Acknowledging a continuing debate over the effectiveness of Baltimore's economic development agency, Mayor Kurt L. Schmoke yesterday said a panel of business people will make a "top to bottom" review and recommend changes within 60 days.
Mr. Schmoke also announced the creation of a committee of top city officials to review financial controls in city agencies, as well as allegations of fraud and waste. That follows a year of controversy over a $25 million no-bid repair program run by the Housing Authority of Baltimore City.
Both moves mark an attempt by the mayor to address issues that were targeted in City Council hearings this month.
The review of the Baltimore Development Corp. is "overdue," said Michael A. Conte, director of regional economic studies at the University of Baltimore. "I think there's been a growing chorus of frustration about what's happening in the city."
In December, The Sun published a lengthy article quoting corporate executives who said the BDC lacked leadership and did not understand the needs of business.
Criticism of the city's record in attracting and retaining businesses was renewed after USF&G; Corp.'s decision in January to vacate its downtown headquarters and consolidate operations in Mount Washington.
Yesterday, as expected, Robert L. Hannon, second in command at BDC, was named to head Baltimore County's economic development efforts.
Also during the past year, the housing authority's no-bid repair program has been under fire. A continuing federal corruption probe has resulted in several bribery convictions, and a Sun series detailed instances in which inexperienced contractors were paid for shoddy work or work that was not done.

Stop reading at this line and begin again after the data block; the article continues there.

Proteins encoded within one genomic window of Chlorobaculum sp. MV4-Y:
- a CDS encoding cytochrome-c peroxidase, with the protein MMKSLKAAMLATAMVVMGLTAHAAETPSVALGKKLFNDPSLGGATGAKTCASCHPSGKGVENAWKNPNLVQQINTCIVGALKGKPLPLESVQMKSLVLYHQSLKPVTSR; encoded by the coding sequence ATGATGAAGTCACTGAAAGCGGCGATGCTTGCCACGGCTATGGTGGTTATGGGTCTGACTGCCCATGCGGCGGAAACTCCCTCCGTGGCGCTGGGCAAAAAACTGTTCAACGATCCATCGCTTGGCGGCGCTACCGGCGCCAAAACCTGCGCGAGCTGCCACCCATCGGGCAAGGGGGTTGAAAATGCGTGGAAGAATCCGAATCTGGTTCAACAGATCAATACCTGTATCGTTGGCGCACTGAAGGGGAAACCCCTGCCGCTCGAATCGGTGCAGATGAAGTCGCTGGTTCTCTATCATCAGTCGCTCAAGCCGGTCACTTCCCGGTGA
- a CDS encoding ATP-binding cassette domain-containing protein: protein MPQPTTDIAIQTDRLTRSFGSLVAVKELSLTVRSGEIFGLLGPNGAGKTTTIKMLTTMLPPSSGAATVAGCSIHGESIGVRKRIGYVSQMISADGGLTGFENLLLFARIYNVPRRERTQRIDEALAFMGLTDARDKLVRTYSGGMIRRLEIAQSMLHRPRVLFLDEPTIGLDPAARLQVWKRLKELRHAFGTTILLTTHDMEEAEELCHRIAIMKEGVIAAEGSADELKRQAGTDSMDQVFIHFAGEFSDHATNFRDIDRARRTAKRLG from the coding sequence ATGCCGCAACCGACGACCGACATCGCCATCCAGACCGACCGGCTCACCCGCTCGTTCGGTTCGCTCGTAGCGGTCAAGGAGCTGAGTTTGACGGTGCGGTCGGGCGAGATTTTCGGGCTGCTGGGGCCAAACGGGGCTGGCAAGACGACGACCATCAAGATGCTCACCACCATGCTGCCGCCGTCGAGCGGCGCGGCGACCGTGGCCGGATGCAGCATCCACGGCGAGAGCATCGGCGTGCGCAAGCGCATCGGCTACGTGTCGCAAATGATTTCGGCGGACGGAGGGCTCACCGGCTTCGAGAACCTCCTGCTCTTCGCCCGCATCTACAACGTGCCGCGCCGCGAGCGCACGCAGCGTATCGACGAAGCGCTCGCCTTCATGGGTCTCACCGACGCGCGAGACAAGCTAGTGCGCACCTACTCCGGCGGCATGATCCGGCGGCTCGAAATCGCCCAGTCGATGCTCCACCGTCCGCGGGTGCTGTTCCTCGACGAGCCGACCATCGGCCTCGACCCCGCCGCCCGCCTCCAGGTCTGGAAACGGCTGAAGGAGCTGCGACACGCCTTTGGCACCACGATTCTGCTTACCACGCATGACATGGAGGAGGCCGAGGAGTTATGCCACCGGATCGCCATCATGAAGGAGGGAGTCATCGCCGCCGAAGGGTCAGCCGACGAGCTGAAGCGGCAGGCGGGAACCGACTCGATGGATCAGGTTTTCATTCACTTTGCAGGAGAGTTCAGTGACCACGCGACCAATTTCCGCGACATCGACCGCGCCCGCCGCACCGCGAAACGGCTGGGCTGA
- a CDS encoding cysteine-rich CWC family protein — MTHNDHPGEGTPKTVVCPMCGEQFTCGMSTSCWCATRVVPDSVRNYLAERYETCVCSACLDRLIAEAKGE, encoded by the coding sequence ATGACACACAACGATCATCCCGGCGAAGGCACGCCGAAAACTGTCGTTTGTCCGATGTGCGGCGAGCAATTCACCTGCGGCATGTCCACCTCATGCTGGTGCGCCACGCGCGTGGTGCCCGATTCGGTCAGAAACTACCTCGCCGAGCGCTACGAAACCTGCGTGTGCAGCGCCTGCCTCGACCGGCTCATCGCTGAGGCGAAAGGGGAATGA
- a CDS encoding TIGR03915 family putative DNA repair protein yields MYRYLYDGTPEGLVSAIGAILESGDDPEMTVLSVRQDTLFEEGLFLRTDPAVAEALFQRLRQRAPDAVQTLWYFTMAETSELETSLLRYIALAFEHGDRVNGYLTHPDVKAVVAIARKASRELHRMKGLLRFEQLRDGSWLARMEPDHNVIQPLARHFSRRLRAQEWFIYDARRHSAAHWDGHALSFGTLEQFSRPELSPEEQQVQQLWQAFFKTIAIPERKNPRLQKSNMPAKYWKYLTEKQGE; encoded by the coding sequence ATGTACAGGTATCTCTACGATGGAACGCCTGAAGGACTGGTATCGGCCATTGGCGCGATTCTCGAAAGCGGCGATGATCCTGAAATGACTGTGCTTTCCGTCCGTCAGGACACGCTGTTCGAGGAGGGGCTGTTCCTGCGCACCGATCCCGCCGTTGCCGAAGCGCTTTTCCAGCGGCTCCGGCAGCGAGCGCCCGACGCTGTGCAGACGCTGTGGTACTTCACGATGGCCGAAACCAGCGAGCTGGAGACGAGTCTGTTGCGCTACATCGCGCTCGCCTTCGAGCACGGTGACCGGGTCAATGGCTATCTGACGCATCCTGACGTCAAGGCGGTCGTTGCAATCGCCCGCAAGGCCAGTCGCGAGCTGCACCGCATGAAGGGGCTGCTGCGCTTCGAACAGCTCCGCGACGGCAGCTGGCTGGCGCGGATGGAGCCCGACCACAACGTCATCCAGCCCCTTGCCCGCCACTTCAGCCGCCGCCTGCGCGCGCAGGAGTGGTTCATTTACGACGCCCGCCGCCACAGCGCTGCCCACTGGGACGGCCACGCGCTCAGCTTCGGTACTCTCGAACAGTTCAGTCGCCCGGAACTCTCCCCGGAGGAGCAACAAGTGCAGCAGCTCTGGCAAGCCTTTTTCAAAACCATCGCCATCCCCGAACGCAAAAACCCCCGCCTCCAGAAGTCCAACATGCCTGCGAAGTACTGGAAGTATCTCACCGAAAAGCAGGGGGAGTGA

Mr. Schmoke said he would name the members of the BDC review panel today, adding that they would be "business people who have experience dealing with economic development entities."
The mayor, who strongly defended the agency after The Sun's December article, promised that "everything'll be on the table" regarding the agency. "Some people have talked about the leadership of the organization, others have praised the work of BDC but said they think it's trying to do too much with limited resources."
Business and civic leaders applauded creation of a panel to review the BDC, a $3 million-a-year quasi-public group the mayor created four years ago by merging two economic development agencies.
Walter Sondheim, a former BDC board member and a key figure in the city's downtown revival, declined to say whether the review should have come sooner. But he said it was a good idea.